Common Locale Data Repository (CLDR) Project
To support users in different languages, programs must not only use translated text,
but must also be adapted to local conventions. These conventions differ by language or
region and include the formatting of numbers, dates, times, and currency values, as well
as support for differences in measurement units, text sorting order, and other services.
Most operating systems and many application programs currently maintain their own
repositories of locale data to support these conventions. But such data are often
incomplete, idiosyncratic, or gratuitously different from program to program. In the age
of the internet, software components must work together seamlessly, without the problems
caused by these discrepancies.
The purpose of the Common Locale Data Repository project is to provide a general XML
format for the exchange of locale information for use in application and system
development, and to gather, store, and make available a common set of locale data
generated in that format.
The project is organized under the Unicode Common Locale Data Repository Technical
Committee (CLDR-TC), governed by the CLDR-TC Procedures. The
normal process for changing locale repository data is described in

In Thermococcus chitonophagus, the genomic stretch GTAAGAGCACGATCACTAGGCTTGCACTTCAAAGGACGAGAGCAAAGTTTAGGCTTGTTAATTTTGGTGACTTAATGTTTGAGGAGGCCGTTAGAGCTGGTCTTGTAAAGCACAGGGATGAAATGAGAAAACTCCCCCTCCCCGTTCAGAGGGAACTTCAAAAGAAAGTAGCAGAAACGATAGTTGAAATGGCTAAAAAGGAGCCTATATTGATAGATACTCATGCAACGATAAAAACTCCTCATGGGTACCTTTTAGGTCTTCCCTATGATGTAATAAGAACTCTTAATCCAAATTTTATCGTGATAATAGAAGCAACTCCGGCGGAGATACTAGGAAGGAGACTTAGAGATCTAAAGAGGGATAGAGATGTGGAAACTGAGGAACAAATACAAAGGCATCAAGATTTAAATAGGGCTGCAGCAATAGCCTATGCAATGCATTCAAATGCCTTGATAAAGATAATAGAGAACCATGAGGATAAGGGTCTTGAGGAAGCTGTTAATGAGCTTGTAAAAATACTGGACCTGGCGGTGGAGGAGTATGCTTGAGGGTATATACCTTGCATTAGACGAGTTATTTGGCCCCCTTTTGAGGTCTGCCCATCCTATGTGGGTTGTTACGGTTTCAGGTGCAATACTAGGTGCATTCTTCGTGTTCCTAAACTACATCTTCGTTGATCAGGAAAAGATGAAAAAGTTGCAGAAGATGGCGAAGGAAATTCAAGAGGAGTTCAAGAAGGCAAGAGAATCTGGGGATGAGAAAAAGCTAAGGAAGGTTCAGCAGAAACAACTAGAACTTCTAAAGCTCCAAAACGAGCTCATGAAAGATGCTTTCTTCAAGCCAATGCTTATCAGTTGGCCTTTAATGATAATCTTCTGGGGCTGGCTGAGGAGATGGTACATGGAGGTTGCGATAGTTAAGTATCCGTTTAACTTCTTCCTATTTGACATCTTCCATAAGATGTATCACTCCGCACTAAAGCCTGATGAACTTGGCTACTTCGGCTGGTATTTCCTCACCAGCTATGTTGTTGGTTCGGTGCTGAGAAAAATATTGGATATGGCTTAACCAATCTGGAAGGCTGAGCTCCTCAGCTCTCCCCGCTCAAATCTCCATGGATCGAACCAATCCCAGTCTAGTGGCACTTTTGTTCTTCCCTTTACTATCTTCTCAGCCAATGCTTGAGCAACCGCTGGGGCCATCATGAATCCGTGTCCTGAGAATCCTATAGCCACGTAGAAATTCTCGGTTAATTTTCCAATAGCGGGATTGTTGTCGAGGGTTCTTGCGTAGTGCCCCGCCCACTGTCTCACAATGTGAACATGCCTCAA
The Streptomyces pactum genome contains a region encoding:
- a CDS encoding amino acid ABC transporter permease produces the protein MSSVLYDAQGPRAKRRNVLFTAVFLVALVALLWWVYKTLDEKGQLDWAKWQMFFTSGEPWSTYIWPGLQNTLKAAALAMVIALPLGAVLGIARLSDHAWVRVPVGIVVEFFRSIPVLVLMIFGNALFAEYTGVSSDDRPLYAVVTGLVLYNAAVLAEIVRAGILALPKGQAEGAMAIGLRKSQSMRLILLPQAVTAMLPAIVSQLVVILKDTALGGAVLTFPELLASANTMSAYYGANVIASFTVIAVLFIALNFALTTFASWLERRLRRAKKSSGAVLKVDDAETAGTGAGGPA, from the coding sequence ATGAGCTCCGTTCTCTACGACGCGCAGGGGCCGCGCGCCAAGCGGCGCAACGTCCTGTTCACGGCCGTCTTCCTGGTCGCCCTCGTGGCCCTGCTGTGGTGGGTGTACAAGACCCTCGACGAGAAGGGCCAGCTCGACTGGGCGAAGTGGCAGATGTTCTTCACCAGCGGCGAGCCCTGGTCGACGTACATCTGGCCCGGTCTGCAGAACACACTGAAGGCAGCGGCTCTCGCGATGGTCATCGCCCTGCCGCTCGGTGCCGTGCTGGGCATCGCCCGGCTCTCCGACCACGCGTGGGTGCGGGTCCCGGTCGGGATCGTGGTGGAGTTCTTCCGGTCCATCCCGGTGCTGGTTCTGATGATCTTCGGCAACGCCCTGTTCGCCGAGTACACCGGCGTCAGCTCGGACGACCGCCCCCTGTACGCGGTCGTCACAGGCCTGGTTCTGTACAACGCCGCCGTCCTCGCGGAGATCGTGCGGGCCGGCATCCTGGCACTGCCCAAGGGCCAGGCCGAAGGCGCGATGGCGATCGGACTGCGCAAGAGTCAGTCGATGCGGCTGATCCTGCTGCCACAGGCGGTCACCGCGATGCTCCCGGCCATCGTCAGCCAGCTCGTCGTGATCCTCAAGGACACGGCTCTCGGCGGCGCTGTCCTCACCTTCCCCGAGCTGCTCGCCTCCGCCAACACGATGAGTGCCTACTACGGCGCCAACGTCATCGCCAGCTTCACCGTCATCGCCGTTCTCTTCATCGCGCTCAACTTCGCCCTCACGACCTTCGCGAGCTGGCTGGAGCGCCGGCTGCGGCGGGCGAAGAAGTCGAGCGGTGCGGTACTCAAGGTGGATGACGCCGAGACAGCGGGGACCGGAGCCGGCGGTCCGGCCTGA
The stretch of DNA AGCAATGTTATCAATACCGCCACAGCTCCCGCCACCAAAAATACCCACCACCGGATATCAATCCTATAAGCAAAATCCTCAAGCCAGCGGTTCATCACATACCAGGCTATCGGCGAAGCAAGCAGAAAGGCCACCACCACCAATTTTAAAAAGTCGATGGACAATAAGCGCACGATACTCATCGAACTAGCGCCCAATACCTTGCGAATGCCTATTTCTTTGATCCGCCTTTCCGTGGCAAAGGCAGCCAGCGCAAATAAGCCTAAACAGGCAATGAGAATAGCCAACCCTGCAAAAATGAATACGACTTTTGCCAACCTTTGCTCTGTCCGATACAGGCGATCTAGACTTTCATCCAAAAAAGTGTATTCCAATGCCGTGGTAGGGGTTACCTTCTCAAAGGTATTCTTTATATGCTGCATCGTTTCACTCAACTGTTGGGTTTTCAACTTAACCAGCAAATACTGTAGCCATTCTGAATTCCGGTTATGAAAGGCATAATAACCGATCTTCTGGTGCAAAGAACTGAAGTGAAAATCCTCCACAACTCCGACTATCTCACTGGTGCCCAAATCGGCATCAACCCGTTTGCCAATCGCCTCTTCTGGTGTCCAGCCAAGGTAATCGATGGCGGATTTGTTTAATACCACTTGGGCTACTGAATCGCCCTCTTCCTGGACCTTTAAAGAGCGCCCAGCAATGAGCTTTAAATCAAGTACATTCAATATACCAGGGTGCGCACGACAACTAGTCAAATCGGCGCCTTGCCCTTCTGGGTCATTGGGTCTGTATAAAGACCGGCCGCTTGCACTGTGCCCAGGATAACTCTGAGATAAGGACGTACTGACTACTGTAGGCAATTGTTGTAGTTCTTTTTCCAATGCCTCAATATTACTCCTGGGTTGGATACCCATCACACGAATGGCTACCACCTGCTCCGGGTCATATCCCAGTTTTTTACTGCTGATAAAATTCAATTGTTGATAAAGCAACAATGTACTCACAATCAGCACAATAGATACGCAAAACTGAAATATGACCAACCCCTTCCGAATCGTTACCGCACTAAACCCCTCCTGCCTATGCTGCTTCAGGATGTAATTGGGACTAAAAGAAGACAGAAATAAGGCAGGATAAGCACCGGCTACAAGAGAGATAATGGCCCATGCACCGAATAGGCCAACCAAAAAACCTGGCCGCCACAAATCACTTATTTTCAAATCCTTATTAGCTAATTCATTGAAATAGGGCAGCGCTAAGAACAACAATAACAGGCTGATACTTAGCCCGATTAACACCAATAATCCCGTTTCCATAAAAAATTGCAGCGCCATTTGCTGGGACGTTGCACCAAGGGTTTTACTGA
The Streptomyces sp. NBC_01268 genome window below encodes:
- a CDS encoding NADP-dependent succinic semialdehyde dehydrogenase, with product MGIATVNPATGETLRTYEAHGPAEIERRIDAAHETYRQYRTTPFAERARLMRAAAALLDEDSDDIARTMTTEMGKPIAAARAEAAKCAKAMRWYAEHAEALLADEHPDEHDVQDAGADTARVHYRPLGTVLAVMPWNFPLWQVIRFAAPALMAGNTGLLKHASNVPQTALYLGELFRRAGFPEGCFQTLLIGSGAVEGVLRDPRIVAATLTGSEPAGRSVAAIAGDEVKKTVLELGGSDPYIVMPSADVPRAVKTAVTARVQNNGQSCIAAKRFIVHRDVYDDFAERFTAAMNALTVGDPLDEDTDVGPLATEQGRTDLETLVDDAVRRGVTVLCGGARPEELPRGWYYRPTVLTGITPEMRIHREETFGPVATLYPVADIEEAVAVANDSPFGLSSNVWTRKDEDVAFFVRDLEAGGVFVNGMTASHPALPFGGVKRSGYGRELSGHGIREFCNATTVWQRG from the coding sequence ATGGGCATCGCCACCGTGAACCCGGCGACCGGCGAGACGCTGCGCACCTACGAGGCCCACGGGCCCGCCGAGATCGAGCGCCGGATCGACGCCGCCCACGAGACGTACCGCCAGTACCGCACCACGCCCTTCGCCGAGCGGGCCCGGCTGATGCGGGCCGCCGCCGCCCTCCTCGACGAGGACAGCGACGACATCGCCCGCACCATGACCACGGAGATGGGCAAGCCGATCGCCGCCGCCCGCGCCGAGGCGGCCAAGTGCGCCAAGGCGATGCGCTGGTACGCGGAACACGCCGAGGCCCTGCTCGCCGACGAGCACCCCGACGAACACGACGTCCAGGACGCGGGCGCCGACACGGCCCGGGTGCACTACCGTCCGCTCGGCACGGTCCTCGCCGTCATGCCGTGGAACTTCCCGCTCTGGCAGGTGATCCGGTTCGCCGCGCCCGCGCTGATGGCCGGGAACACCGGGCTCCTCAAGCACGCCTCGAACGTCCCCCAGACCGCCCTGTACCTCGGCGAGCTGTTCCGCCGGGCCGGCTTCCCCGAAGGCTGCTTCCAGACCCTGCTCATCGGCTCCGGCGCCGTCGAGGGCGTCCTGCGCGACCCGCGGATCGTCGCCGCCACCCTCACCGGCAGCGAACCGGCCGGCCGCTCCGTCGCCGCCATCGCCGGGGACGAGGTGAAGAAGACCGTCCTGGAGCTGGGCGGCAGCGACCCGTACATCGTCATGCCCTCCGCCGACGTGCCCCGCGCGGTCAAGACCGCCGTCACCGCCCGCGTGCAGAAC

CLDR Process. For information about joining the Unicode Consortium, see
The first CLDR version under the sponsorship of the Unicode Consortium was version 1.1.
The CLDR project was originally developed under the sponsorship of the Linux Application
Development Environment (aka LADE) Workgroup of the
Free Standards Group's
OpenI18N (formerly known as Linux
Internationalization Initiative or Li18nux) team. CLDR 1.0 was approved on 2004.01.16 by
the OpenI18N steering committee. The founding members of the workgroup were
IBM, Sun and
Thanks to the following people for their contributions to the CLDR 1.0 and LDML 1.0:
Helena Shih Chapman, Mark Davis, Simon Dean, Deborah Goldsmith, Steven R Loomis, Kentaroh
Noji, George Rhoten, Baldev Soor, Michael Twomey, Ram Viswanadha and Vladimir Weinstein.
Special thanks to Akio Kido, Hideki Hiura, Tom Garland, and the OpenI18N organization for
the sponsorship of this activity, and to the ICU team for hosting the CVS repository and
collecting and managing the data for the project.
(Acknowledgements for later versions are in
UTS #35: LDML.)